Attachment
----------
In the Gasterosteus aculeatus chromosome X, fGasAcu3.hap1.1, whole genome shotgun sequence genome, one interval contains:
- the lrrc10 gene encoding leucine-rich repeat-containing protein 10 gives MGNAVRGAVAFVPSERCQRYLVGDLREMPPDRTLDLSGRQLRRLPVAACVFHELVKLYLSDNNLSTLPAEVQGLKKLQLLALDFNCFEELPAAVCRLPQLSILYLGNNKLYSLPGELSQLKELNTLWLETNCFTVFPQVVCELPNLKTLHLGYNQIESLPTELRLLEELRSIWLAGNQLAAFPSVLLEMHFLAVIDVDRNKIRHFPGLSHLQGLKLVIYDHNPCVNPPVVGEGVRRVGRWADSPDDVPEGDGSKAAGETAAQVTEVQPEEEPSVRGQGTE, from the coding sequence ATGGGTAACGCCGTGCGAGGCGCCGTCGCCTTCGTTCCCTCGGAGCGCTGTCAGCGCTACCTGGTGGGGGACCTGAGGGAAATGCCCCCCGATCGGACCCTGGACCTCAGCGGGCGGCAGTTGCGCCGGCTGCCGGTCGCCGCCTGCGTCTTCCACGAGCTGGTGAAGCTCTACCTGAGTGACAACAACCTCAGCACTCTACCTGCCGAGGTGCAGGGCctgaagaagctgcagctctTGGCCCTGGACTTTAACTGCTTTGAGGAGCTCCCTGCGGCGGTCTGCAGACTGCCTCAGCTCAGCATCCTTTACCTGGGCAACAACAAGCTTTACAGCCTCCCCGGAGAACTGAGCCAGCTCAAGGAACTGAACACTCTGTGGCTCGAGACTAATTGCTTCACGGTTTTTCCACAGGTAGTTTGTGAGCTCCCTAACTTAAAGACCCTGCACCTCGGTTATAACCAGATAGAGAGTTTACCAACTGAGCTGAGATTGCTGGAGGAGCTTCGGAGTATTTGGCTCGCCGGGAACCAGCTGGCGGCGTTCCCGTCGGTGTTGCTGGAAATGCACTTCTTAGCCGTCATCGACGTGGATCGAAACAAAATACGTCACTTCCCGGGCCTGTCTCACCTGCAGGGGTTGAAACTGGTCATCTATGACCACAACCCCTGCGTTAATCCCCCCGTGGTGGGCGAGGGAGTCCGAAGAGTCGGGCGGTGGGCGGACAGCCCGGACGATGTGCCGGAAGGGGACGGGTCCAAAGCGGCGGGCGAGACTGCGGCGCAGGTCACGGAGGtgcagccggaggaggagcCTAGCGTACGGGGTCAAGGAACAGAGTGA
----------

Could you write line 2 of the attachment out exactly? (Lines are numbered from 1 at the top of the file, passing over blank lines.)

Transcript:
- the lrrc10 gene encoding leucine-rich repeat-containing protein 10 gives MGNAVRGAVAFVPSERCQRYLVGDLREMPPDRTLDLSGRQLRRLPVAACVFHELVKLYLSDNNLSTLPAEVQGLKKLQLLALDFNCFEELPAAVCRLPQLSILYLGNNKLYSLPGELSQLKELNTLWLETNCFTVFPQVVCELPNLKTLHLGYNQIESLPTELRLLEELRSIWLAGNQLAAFPSVLLEMHFLAVIDVDRNKIRHFPGLSHLQGLKLVIYDHNPCVNPPVVGEGVRRVGRWADSPDDVPEGDGSKAAGETAAQVTEVQPEEEPSVRGQGTE, from the coding sequence ATGGGTAACGCCGTGCGAGGCGCCGTCGCCTTCGTTCCCTCGGAGCGCTGTCAGCGCTACCTGGTGGGGGACCTGAGGGAAATGCCCCCCGATCGGACCCTGGACCTCAGCGGGCGGCAGTTGCGCCGGCTGCCGGTCGCCGCCTGCGTCTTCCACGAGCTGGTGAAGCTCTACCTGAGTGACAACAACCTCAGCACTCTACCTGCCGAGGTGCAGGGCctgaagaagctgcagctctTGGCCCTGGACTTTAACTGCTTTGAGGAGCTCCCTGCGGCGGTCTGCAGACTGCCTCAGCTCAGCATCCTTTACCTGGGCAACAACAAGCTTTACAGCCTCCCCGGAGAACTGAGCCAGCTCAAGGAACTGAACACTCTGTGGCTCGAGACTAATTGCTTCACGGTTTTTCCACAGGTAGTTTGTGAGCTCCCTAACTTAAAGACCCTGCACCTCGGTTATAACCAGATAGAGAGTTTACCAACTGAGCTGAGATTGCTGGAGGAGCTTCGGAGTATTTGGCTCGCCGGGAACCAGCTGGCGGCGTTCCCGTCGGTGTTGCTGGAAATGCACTTCTTAGCCGTCATCGACGTGGATCGAAACAAAATACGTCACTTCCCGGGCCTGTCTCACCTGCAGGGGTTGAAACTGGTCATCTATGACCACAACCCCTGCGTTAATCCCCCCGTGGTGGGCGAGGGAGTCCGAAGAGTCGGGCGGTGGGCGGACAGCCCGGACGATGTGCCGGAAGGGGACGGGTCCAAAGCGGCGGGCGAGACTGCGGCGCAGGTCACGGAGGtgcagccggaggaggagcCTAGCGTACGGGGTCAAGGAACAGAGTGA